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Tiger was the undisputed king of the forest. Tiger Lilies were named after him. Tiger Moths were named after him. And the stories of the forest were called Tiger Stories.
Anansi was a nobody in the forest hierarchy. When the animals gathered together, they would ask idle questions like “Who is the strongest animal?” or “Who is the bravest?”
All together, they would chorus “Tiger!”. And just to poke fun, they would say, “Who is the weakest?” Like a church choir, they would all sing out “Anansi!”.
Anansi got sick and tired of it all.
One day he met Tiger face to face in the forest. Anansi bowed low to Tiger, but Tiger did not acknowledge Anansi in the least. He had no time to waste on such an insignificant speck.
“Tiger,” said Anansi, “you have it all. Can’t you just ease me up and let me have one thing named after me?”
Tiger wanted to ignore Anansi, but his curiosity got the better of him. “And just what is it you want to bear your name, Anansi?”
“The stories,” replied Anansi. “I want them to be called Anansi stories.”
Now Tiger loved those stories and did not intend to give them up to this crawling nobody. Still, even the undisputed king of the forest needed a laugh sometimes. So, he said to Anansi, “If you can do one small thing for me, I will let you call the stories Anansi stories or any other name you like.”
Anansi didn’t like the sound of this. “What one thing would that be, Tiger?” he asked cautiously.
“Nothing too hard… just capture Snake for me by the end of the week, and all the stories will be known as Anansi stories forever more.”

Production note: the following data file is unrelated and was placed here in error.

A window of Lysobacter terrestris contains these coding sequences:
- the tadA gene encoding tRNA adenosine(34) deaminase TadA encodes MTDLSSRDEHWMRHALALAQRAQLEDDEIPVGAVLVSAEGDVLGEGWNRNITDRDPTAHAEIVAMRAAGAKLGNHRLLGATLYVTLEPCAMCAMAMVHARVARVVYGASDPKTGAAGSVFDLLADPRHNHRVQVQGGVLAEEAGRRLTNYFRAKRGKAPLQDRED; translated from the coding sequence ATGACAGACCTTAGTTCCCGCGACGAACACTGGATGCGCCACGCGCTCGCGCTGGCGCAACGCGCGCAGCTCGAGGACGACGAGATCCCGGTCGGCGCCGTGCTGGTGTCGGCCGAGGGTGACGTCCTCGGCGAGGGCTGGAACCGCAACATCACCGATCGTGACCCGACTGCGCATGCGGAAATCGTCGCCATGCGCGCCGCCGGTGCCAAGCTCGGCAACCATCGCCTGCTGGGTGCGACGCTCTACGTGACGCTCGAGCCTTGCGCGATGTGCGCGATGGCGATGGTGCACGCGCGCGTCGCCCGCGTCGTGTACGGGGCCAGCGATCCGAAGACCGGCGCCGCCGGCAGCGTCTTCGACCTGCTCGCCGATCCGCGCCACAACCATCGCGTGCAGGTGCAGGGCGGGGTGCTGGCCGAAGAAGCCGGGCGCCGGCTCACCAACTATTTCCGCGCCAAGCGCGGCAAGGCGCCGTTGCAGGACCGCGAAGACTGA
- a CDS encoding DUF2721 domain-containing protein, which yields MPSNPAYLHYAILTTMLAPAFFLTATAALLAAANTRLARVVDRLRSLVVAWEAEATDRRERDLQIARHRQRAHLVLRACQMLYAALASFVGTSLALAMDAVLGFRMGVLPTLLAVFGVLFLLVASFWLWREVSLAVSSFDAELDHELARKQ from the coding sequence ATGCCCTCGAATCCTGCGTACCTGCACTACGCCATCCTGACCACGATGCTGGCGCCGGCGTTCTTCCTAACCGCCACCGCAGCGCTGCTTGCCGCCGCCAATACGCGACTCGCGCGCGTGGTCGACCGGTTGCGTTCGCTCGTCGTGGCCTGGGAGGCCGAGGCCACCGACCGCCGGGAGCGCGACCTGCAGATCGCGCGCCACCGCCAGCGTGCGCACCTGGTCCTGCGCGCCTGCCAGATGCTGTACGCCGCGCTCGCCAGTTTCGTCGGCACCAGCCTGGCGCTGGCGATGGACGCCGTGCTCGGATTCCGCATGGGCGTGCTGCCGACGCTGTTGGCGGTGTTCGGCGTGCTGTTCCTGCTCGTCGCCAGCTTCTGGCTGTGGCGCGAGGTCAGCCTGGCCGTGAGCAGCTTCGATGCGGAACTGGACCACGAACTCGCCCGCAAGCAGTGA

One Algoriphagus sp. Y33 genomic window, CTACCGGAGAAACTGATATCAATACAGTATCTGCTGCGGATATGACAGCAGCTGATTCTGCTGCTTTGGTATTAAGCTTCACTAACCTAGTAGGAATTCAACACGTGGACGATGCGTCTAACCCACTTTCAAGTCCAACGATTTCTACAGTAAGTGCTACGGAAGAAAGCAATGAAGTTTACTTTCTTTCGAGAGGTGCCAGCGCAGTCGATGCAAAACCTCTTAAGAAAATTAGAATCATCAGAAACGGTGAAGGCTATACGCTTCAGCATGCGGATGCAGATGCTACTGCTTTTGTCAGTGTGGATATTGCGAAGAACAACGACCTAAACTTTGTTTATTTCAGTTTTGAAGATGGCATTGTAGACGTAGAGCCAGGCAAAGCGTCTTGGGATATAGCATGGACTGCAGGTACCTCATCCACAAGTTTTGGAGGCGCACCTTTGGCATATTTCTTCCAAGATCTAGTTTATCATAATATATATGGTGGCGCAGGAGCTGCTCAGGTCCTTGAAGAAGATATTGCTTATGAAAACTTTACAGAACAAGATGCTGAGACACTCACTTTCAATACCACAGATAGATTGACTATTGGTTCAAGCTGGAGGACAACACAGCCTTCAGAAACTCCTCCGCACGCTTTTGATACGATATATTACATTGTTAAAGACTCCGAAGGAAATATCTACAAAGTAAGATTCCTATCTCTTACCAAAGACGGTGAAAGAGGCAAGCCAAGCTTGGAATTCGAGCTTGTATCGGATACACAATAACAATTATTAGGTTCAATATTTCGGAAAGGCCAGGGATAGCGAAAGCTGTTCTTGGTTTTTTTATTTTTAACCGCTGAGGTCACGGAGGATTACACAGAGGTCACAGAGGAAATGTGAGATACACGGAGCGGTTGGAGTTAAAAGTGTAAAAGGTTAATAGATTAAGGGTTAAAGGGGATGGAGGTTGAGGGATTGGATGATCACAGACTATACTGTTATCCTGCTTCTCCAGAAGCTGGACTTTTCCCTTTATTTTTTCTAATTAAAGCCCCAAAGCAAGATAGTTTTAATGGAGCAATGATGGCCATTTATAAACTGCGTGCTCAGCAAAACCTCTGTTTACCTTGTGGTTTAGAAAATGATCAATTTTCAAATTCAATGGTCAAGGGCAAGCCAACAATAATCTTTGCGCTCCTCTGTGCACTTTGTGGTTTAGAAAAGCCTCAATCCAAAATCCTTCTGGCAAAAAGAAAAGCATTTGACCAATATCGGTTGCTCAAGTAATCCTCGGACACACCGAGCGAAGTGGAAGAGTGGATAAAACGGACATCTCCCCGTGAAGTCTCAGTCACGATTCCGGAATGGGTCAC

Good thing Anansi had eight legs to stand on, because at least four of them buckled same time! This Snake was not your flimsy garden variety snake. Snake of the jungle was big. Very big. And Anansi was small. Very small.
But Anansi could think big, so he said, “I’ll do it.”
At that, there was a huge burst of laughter from all the other animals who had been eavesdropping on the conversation. They went home, tears of amusement rolling down their faces.
Anansi went home, very worried. But thinking.
This was on Monday.
Anansi went on the trail he knew Snake travelled on every day. He made a large noose out of a strong vine and placed some of Snake’s favorite berries inside it. He hid in the bushes, holding the other end of the vine.
Snake came slithering along the path. He spied the berries and his mouth watered. But he also spied the noose. He lay the weight of his body on the vine, then reached in and ate the berries quickly. Anansi tried and tried but he could not pull the vine to close the noose. Snake’s body was too heavy!
Anansi went a little further down Snake’s favorite trail and dug a pit in the ground. He placed a luscious hand of ripe bananas in it, then smeared the sides of the pit with grease, so that Snake would slip in when he tried to get the bananas.
Snake came along the path. He spied the bananas and his mouth watered. But he also spied the grease. So, he wrapped his tail around a thick tree trunk, then reached into the hole with his head and ate the bananas. If he had lips, he would have licked them. He raised his head out of the pit, unwrapped his tail, and slithered away.